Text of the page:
Fianna Fail will be supporting the Treatment of Cancer (Advertisements) Bill through its second stage despite having a number of serious issues with the bill as drafted, according to their spokesperson for health and Wicklow TD Stephen Donnelly.
While Donnelly supports most aspects of the Bill and its intents, there are a number of issues he highlighted within the draft, citing the lack of social media regulation as problem.
“This is about protecting vulnerable people and their families from charlatans. It is the case that the organisations which support those patients and families are reporting growing incidents of charlatans targeting vulnerable people and trying to extract as much money out of them as possible.”
“Arguably, much more worrying in some reported cases, patients are encouraged to stop with their medical treatment. We are moving into a new world of social media where regulation and we as legislators lag behind most of the time,” said Donnelly.
The Fianna Fail TD emphasised that the introduction of social media ads poses a major threat to vulnerable people in society.
“Pre-social media, it would be quite difficult for the snake oil salesman or woman to find and target these people. An online company can now be paid to identify and find people to a high degree of accuracy who are using keywords like “cancer” and “radiotherapy”, people who either have cancer or are doing some research for friends of theirs who have cancer.”
“One can advertise directly to them, to their screen at work or directly into their hand on a smart phone. We are in a completely new world. It is probably appropriate that we take a look at protecting people in that world,” added Donnelly.
Fianna Fail’s spokesperson for health suggested that the introduction of regulation that only allows people to advertise with medical professionals has little substance, as he believes it doesn’t matter who the message is coming from if it is a false one.
“One matter I would like to be considered is the idea that people can only advertise to medical professionals. I think I understand why this is proposed. It provides a level of expertise and an expert filter for advertisements but I do not think patients need to be protected in that way. If advertisements are false, then they are false. “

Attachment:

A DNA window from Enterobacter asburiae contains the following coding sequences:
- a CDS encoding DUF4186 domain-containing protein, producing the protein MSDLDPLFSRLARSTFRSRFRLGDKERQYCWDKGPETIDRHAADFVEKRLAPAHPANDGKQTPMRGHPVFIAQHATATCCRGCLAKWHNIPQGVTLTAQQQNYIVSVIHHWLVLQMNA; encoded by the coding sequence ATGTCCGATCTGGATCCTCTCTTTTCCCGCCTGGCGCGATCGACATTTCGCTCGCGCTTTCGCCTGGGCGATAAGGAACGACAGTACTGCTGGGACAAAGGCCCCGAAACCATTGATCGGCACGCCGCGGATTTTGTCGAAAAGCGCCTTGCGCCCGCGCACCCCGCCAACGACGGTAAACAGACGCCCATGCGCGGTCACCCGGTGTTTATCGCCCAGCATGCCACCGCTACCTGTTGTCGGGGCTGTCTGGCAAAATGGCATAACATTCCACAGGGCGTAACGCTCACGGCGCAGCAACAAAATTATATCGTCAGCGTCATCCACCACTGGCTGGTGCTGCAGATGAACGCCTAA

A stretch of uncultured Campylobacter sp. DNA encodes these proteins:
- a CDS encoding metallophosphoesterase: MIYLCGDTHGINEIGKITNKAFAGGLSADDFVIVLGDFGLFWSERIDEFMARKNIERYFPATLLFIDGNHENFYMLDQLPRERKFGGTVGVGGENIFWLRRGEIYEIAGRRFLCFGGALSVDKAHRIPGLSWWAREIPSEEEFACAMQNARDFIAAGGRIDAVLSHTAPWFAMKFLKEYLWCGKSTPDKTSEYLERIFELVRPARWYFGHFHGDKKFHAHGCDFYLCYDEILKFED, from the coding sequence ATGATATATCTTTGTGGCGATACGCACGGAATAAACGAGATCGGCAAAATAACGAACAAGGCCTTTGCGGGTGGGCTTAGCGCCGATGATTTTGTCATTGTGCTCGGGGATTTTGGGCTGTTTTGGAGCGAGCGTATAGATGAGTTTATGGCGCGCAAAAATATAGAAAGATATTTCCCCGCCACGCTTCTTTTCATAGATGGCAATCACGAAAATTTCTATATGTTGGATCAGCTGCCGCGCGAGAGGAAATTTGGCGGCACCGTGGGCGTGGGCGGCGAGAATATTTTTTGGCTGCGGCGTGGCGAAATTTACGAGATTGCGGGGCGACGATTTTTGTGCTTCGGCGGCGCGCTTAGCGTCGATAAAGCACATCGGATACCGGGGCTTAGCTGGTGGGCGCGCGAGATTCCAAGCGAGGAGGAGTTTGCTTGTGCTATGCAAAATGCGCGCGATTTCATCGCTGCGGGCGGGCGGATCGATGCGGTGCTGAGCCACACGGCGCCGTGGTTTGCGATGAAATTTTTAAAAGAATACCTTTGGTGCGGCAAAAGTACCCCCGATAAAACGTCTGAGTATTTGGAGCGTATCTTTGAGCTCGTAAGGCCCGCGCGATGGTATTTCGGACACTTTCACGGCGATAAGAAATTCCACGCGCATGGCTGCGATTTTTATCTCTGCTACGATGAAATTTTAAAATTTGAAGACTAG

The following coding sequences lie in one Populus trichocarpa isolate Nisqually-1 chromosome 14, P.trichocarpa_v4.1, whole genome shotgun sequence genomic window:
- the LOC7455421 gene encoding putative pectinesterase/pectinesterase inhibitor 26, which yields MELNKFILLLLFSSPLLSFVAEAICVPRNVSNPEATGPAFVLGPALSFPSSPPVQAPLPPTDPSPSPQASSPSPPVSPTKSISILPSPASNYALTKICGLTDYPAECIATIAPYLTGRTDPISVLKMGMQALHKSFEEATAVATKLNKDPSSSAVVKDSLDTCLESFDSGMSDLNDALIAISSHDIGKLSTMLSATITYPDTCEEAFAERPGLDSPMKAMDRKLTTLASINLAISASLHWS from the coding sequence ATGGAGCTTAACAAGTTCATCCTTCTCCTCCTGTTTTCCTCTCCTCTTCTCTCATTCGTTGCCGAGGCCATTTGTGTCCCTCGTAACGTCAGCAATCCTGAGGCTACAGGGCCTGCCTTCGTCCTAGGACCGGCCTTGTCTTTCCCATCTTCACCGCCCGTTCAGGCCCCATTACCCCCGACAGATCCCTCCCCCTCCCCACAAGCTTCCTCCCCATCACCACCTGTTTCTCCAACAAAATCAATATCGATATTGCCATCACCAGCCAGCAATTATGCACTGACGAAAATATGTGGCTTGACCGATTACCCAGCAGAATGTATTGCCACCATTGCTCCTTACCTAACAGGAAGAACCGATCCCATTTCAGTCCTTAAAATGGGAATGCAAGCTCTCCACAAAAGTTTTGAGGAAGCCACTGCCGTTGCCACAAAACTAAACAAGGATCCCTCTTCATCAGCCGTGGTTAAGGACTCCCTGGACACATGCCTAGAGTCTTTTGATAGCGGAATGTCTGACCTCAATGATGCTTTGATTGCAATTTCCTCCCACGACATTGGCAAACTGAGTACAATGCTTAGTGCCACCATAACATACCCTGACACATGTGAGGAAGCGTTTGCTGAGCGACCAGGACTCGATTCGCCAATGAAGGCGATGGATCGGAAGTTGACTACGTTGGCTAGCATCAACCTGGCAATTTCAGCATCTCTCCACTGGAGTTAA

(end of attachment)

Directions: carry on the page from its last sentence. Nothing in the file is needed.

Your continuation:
“The idea that someone could advertise to medical professionals but not to the public and that the public are incapable of absorbing this information or doing their own research is not the right way to go. If people are found to be falsely targeting vulnerable people, it does not matter to whom they are advertising. They simply need to be found, stopped and prosecuted for doing so,” stated Donnelly
In seeking further amendments to the Bill, Donnelly questioned why the text stops at cancer and it doesn’t apply to more people with various diseases.
“One question I have is why just cancer. If this is where we are going, the Bill needs to be pulled back quite considerably in certain ways but potentially expanded in other ways. Who else is being targeted? Are people with all sorts of other diseases being targeted? If we are doing this, then maybe we should consider doing it as a principle, rather than just for a specific disease, awful, obviously, as that disease is.”
“There is a rich vein of thinking behind the Bill and perhaps we could go beyond cancer and apply the principle right across healthcare. I am unsure whether this is a matter for pre-legislative scrutiny,” said Donnelly.
Donelly concluded by mentioning that Fianna Fail are in support of the intent of the Bill and will support it through its second stage.